英 [ɪk'sperɪm(ə)nt; ek-]
CET4 TEM4 考 研 CET6
1、experi- + -ment.
ex-, 向外。-per, 尝试，试验，词源同peril, empiricism.
- experiment (n.)
- mid-14c., "action of observing or testing; an observation, test, or trial;" also "piece of evidence or empirical proof; feat of magic or sorcery," from Old French esperment "practical knowledge, cunning; enchantment, magic spell; trial, proof, example; lesson, sign, indication," from Latin experimentum "a trial, test, proof, experiment," noun of action from experiri "to test, try" (see experience (n.)).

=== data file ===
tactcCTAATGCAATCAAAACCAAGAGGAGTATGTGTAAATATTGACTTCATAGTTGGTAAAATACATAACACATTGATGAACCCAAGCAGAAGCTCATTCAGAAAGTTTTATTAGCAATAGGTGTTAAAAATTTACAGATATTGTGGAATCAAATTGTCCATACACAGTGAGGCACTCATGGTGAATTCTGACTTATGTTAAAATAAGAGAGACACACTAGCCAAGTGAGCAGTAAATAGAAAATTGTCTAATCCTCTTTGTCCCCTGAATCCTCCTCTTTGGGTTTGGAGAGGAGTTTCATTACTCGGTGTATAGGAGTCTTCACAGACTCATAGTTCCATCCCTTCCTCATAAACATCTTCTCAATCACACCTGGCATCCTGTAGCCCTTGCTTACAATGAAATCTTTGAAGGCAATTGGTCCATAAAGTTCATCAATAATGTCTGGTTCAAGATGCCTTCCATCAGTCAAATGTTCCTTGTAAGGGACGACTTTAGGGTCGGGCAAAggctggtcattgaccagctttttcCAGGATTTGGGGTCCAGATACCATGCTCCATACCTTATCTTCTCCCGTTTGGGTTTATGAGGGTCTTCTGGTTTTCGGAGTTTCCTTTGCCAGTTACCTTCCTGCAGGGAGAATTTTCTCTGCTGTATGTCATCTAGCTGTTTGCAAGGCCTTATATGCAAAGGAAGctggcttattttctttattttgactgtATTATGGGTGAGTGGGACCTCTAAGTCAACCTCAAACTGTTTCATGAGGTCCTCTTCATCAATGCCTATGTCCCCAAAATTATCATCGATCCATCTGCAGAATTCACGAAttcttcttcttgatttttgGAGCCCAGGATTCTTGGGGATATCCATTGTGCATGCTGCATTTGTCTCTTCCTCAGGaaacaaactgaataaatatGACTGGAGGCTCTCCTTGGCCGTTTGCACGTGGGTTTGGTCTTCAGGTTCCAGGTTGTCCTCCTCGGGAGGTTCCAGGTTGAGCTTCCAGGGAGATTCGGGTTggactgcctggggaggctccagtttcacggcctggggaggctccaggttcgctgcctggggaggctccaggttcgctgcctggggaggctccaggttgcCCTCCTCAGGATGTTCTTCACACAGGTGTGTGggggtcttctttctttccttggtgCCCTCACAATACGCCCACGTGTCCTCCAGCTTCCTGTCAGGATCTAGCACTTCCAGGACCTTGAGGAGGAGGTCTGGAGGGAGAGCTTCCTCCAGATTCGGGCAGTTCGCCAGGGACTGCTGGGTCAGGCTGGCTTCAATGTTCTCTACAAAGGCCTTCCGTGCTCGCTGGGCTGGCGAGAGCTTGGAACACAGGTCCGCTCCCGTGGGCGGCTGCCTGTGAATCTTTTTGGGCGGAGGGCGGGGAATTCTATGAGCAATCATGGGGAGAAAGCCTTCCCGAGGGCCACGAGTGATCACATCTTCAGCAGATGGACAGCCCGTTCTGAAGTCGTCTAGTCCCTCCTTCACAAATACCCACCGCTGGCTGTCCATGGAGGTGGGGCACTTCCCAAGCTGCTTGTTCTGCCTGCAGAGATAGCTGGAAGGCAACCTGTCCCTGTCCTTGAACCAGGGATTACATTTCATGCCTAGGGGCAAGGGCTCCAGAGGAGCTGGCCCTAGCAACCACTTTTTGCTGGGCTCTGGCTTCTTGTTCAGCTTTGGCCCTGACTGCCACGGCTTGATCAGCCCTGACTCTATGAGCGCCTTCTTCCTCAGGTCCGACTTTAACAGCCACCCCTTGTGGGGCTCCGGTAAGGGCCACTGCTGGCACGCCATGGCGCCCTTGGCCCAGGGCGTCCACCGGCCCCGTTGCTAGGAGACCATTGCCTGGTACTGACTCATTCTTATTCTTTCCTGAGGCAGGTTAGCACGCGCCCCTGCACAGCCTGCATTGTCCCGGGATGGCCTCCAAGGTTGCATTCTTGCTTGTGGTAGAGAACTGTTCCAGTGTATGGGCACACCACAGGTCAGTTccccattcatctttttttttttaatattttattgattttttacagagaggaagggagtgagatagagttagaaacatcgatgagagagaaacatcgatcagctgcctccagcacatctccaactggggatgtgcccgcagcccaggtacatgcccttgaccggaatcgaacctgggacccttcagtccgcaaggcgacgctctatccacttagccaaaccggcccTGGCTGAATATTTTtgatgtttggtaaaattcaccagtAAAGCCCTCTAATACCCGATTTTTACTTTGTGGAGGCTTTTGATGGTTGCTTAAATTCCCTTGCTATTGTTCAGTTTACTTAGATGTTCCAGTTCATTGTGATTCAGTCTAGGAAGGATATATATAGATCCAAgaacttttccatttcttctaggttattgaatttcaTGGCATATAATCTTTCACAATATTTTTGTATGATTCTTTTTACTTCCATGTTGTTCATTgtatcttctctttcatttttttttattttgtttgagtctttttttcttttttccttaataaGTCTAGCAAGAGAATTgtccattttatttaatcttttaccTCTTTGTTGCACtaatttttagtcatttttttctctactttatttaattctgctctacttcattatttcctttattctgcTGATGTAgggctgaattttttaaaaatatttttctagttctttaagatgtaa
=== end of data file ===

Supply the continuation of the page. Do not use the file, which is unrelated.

- experiment (v.)
- late 15c., from experiment (n.). Intransitive sense by 1787. Related: Experimented; experimenting.
- 1. He is always eager for new experiences and ever-willing to experiment.
- 2. This was demonstrated in a laboratory experiment with rats.
- 3. Ellis bristles at accusations that Berkeley's experiment is ill-conceived.
- 4. He believes that students should be encouraged to experiment with bold ideas.
- 5. He re-ran the experiment every which way he could.
[ experiment 造句 ]